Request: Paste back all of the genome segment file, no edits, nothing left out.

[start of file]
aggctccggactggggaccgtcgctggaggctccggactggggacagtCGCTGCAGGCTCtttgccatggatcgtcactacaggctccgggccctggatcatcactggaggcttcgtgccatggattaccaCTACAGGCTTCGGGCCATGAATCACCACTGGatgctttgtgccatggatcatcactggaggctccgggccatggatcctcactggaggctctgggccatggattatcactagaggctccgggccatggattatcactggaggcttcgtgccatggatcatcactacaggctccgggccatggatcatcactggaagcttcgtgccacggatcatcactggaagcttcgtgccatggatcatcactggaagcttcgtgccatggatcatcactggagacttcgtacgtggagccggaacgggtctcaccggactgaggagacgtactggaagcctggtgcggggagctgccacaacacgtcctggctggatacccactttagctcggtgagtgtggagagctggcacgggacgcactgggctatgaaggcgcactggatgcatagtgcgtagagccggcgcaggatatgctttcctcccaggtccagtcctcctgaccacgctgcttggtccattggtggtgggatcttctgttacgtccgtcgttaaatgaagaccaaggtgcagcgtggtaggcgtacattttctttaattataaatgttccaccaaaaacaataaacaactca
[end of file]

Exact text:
aggctccggactggggaccgtcgctggaggctccggactggggacagtCGCTGCAGGCTCtttgccatggatcgtcactacaggctccgggccctggatcatcactggaggcttcgtgccatggattaccaCTACAGGCTTCGGGCCATGAATCACCACTGGatgctttgtgccatggatcatcactggaggctccgggccatggatcctcactggaggctctgggccatggattatcactagaggctccgggccatggattatcactggaggcttcgtgccatggatcatcactacaggctccgggccatggatcatcactggaagcttcgtgccacggatcatcactggaagcttcgtgccatggatcatcactggaagcttcgtgccatggatcatcactggagacttcgtacgtggagccggaacgggtctcaccggactgaggagacgtactggaagcctggtgcggggagctgccacaacacgtcctggctggatacccactttagctcggtgagtgtggagagctggcacgggacgcactgggctatgaaggcgcactggatgcatagtgcgtagagccggcgcaggatatgctttcctcccaggtccagtcctcctgaccacgctgcttggtccattggtggtgggatcttctgttacgtccgtcgttaaatgaagaccaaggtgcagcgtggtaggcgtacattttctttaattataaatgttccaccaaaaacaataaacaactca